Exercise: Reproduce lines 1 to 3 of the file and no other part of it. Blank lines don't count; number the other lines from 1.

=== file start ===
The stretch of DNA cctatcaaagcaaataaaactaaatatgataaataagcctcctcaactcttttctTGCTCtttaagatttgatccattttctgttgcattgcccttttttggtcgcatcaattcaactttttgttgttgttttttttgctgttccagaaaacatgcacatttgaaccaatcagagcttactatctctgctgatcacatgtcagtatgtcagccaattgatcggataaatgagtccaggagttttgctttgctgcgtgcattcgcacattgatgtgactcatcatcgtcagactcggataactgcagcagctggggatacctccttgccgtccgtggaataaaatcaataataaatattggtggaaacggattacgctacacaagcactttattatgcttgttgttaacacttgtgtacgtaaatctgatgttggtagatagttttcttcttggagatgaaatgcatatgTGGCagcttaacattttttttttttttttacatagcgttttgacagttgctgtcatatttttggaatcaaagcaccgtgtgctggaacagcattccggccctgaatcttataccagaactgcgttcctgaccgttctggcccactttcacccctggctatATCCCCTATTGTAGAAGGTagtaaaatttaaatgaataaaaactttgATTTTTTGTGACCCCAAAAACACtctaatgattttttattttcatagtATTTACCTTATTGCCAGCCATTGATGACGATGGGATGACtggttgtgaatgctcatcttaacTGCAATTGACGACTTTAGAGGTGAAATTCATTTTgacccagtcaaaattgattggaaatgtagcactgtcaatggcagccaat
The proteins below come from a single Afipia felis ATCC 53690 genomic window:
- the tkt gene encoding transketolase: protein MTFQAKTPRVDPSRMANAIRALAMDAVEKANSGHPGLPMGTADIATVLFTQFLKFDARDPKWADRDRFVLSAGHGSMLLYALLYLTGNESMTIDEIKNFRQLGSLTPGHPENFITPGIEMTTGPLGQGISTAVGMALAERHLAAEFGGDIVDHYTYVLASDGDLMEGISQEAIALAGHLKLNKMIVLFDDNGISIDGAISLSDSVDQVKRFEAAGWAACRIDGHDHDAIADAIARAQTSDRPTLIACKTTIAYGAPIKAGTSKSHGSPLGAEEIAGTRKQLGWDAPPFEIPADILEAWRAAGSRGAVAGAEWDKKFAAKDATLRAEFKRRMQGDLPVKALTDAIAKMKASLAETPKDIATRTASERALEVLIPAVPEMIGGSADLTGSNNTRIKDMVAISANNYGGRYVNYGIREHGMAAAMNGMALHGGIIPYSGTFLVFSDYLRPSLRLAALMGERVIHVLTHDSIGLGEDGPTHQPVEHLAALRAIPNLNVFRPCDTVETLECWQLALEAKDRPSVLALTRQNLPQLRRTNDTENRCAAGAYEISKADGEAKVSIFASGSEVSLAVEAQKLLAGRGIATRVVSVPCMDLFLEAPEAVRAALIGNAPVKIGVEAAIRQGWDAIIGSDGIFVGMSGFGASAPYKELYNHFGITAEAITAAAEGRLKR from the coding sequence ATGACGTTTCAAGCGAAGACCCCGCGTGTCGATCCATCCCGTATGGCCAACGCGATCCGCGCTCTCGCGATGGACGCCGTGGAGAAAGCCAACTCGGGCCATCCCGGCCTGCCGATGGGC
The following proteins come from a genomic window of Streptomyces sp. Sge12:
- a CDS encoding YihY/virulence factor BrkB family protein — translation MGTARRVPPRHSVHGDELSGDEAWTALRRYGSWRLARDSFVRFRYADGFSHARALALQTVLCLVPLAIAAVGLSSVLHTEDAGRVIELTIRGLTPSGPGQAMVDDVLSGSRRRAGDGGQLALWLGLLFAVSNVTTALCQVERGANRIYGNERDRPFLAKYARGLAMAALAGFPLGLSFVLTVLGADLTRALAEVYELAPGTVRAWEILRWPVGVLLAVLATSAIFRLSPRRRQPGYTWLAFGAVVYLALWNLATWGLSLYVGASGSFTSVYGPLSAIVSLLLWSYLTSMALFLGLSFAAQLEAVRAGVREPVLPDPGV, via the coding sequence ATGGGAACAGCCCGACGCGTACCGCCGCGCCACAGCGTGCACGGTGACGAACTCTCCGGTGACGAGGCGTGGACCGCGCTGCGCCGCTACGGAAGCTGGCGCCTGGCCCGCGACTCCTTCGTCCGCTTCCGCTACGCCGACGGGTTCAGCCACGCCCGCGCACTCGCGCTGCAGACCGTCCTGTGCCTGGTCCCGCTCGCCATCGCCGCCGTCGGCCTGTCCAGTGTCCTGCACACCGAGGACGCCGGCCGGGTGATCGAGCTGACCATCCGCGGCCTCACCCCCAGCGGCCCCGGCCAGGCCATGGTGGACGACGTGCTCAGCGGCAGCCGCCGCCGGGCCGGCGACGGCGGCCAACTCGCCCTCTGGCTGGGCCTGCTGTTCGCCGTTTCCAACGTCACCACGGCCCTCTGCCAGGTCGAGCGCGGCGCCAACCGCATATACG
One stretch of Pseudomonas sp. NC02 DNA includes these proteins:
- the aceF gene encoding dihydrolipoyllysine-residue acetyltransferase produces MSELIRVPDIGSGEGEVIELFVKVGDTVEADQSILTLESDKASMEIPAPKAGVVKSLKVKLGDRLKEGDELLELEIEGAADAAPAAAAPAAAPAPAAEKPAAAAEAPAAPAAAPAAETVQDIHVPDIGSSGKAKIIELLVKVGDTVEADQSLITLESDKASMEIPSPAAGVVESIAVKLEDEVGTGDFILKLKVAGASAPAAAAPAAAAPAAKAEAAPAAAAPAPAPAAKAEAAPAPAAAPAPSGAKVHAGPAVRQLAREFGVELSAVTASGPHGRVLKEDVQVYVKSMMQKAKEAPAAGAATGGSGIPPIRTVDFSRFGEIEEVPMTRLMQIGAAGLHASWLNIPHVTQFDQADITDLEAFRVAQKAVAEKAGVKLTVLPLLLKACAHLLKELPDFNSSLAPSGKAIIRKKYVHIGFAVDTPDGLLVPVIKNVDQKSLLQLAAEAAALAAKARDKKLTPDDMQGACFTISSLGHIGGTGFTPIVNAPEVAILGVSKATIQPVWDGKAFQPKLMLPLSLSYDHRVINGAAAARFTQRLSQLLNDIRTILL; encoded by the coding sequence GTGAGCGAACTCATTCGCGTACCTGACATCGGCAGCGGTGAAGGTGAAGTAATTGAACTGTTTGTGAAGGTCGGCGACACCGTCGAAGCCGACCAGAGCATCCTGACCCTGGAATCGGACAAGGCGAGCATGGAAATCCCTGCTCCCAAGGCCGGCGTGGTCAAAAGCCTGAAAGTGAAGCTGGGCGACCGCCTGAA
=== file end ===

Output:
The stretch of DNA cctatcaaagcaaataaaactaaatatgataaataagcctcctcaactcttttctTGCTCtttaagatttgatccattttctgttgcattgcccttttttggtcgcatcaattcaactttttgttgttgttttttttgctgttccagaaaacatgcacatttgaaccaatcagagcttactatctctgctgatcacatgtcagtatgtcagccaattgatcggataaatgagtccaggagttttgctttgctgcgtgcattcgcacattgatgtgactcatcatcgtcagactcggataactgcagcagctggggatacctccttgccgtccgtggaataaaatcaataataaatattggtggaaacggattacgctacacaagcactttattatgcttgttgttaacacttgtgtacgtaaatctgatgttggtagatagttttcttcttggagatgaaatgcatatgTGGCagcttaacattttttttttttttttacatagcgttttgacagttgctgtcatatttttggaatcaaagcaccgtgtgctggaacagcattccggccctgaatcttataccagaactgcgttcctgaccgttctggcccactttcacccctggctatATCCCCTATTGTAGAAGGTagtaaaatttaaatgaataaaaactttgATTTTTTGTGACCCCAAAAACACtctaatgattttttattttcatagtATTTACCTTATTGCCAGCCATTGATGACGATGGGATGACtggttgtgaatgctcatcttaacTGCAATTGACGACTTTAGAGGTGAAATTCATTTTgacccagtcaaaattgattggaaatgtagcactgtcaatggcagccaat
The proteins below come from a single Afipia felis ATCC 53690 genomic window:
- the tkt gene encoding transketolase: protein MTFQAKTPRVDPSRMANAIRALAMDAVEKANSGHPGLPMGTADIATVLFTQFLKFDARDPKWADRDRFVLSAGHGSMLLYALLYLTGNESMTIDEIKNFRQLGSLTPGHPENFITPGIEMTTGPLGQGISTAVGMALAERHLAAEFGGDIVDHYTYVLASDGDLMEGISQEAIALAGHLKLNKMIVLFDDNGISIDGAISLSDSVDQVKRFEAAGWAACRIDGHDHDAIADAIARAQTSDRPTLIACKTTIAYGAPIKAGTSKSHGSPLGAEEIAGTRKQLGWDAPPFEIPADILEAWRAAGSRGAVAGAEWDKKFAAKDATLRAEFKRRMQGDLPVKALTDAIAKMKASLAETPKDIATRTASERALEVLIPAVPEMIGGSADLTGSNNTRIKDMVAISANNYGGRYVNYGIREHGMAAAMNGMALHGGIIPYSGTFLVFSDYLRPSLRLAALMGERVIHVLTHDSIGLGEDGPTHQPVEHLAALRAIPNLNVFRPCDTVETLECWQLALEAKDRPSVLALTRQNLPQLRRTNDTENRCAAGAYEISKADGEAKVSIFASGSEVSLAVEAQKLLAGRGIATRVVSVPCMDLFLEAPEAVRAALIGNAPVKIGVEAAIRQGWDAIIGSDGIFVGMSGFGASAPYKELYNHFGITAEAITAAAEGRLKR from the coding sequence ATGACGTTTCAAGCGAAGACCCCGCGTGTCGATCCATCCCGTATGGCCAACGCGATCCGCGCTCTCGCGATGGACGCCGTGGAGAAAGCCAACTCGGGCCATCCCGGCCTGCCGATGGGC